And while I do honor the women of color from our very complicated (dare I say?) intersectional past, I personally also champion strong, Black women of today who are still fighting in their own ways: Melissa Harris-Perry, bell hooks, Oprah Winfrey, Brenda Dixon Gottschild, Michelle Obama, Maya Angelou, Cathy Hughes, Ursula Burns, Condolezza Rice, Marian Wright Edelman, Susan Rice, Beverly Daniel Tatum, Mara Brock Akil, my mother Elaine Smith (I chose all Black American women to make a point, but have a lengthy list of women of all colors if you’d like me to post it).

        On that note, in regards to a comment that you left in a reply that read:

        “My point re Yaa Asantewaa is Ashanti women had authority in their own society prior to the arrival of invaders, that to undervalue the historical place of women of colour in their own societies is not beneficial. Women of colour are not striving for something new, they are striving to regain that taken from them and that needs to be remembered.”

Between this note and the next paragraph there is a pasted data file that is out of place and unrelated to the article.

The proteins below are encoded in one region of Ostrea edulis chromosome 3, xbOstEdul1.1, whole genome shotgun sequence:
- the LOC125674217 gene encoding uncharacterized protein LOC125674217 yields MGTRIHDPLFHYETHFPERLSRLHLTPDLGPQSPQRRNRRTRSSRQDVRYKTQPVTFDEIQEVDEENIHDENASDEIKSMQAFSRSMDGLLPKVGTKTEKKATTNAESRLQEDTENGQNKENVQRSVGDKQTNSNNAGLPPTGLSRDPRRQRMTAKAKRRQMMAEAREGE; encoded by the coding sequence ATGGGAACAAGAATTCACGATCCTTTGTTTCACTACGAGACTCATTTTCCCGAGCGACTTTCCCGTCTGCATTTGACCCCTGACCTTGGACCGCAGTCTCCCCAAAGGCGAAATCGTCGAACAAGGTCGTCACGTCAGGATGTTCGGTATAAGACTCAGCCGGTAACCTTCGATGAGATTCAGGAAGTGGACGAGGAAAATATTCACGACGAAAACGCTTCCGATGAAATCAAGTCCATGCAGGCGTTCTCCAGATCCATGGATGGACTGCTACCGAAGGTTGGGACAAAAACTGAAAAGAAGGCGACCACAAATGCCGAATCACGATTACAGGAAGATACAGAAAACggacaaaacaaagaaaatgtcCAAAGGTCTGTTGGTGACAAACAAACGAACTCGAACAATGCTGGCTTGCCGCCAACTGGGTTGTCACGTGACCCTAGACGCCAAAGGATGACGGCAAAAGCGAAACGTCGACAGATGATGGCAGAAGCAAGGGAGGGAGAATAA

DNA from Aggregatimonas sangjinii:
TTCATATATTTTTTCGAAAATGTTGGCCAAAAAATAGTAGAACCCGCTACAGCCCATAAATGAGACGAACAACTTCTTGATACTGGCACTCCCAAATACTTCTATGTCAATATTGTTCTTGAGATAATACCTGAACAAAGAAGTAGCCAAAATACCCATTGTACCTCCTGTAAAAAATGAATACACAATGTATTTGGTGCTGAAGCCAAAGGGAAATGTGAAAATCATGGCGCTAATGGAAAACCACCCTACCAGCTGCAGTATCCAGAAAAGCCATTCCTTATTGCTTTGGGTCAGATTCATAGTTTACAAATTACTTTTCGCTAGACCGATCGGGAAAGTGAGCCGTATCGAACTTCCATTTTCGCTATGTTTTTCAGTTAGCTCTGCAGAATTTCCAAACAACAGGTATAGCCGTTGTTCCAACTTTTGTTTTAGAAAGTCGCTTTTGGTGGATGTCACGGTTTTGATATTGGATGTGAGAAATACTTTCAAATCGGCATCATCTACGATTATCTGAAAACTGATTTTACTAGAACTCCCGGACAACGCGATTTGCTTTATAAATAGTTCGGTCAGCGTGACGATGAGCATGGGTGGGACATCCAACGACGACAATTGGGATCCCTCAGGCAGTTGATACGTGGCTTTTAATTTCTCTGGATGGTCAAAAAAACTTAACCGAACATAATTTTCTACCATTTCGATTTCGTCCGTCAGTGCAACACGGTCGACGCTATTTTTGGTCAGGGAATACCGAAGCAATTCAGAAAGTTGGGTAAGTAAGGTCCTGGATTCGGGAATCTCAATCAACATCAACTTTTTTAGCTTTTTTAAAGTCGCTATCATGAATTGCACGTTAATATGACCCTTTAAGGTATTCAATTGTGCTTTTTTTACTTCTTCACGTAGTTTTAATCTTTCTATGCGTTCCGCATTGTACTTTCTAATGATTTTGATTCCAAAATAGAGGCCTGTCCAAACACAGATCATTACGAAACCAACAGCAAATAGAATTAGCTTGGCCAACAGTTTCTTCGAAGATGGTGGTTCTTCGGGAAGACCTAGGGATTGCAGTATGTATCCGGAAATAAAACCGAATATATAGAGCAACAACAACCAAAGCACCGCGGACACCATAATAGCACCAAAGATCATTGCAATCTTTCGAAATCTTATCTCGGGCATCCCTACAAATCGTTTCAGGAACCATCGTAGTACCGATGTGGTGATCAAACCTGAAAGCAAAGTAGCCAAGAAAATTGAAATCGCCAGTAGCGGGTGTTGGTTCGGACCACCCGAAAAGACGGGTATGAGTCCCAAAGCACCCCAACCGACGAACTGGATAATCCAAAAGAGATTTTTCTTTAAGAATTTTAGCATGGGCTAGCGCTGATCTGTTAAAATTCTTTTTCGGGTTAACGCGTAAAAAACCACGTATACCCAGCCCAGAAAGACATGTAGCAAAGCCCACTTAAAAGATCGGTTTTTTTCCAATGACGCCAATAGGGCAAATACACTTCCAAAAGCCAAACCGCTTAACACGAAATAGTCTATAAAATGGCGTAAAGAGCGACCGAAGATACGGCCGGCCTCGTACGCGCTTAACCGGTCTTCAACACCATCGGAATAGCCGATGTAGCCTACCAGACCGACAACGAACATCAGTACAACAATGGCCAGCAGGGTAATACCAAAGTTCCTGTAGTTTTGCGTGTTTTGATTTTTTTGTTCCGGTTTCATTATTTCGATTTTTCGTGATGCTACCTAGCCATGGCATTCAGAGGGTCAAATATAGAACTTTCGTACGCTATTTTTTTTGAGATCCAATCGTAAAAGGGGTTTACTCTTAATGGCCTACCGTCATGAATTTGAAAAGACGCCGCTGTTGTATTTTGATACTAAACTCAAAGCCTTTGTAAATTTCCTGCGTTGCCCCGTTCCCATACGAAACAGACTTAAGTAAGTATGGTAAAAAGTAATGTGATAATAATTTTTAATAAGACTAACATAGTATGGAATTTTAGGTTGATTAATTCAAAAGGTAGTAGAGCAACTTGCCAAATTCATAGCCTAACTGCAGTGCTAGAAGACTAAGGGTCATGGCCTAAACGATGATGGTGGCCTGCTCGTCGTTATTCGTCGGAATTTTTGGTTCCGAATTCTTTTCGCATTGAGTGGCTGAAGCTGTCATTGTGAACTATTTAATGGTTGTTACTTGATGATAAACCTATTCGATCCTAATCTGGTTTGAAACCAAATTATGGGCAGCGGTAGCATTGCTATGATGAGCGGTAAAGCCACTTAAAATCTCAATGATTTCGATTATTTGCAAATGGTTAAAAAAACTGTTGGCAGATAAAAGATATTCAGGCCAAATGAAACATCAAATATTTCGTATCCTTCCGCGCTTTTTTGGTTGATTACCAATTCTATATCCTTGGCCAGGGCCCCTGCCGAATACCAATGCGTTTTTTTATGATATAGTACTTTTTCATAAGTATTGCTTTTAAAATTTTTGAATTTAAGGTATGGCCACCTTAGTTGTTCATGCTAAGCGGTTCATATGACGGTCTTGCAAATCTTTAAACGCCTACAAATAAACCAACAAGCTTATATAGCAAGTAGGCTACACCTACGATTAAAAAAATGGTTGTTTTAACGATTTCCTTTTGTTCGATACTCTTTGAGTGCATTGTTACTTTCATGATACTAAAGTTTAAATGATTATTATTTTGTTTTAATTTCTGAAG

This is honestly a whitewashed way of thinking about ‘other’ societies (read: where women of color ‘come’ from). While you might be trying to be sensitive, it is not true to imply that colonialism was the beginning or turning point of oppression for women of color… Think: female genital mutilation in Ghana, honor killings in the Middle East, foot binding in China. These practices and absolute forms of oppression are definitely NOT something to be regained or remembered from history. Your thoughts on this issue, that women of color have ‘lost’ something that they are striving to regain, is actually A SYMPTOM OF YOUR PRIVILEGE. You are implying that women of color have our own societies to go back to/reference; societies that are somehow different than yours. I am as American as other White American women, and have no other ‘society’ to which I belong or from which to draw specific ancient strength or authority. I am not actively striving to regain what might have been taken from me in Germany, Ireland, the Americas, and whatever African country my ancestors were from. I AM currently fighting against thinly cloaked privileged comments from people who are not willing to engage with the idea of GLOBAL WHITE PRIVILEGE. White privilege is NOT only an American idea that stems from American slavery.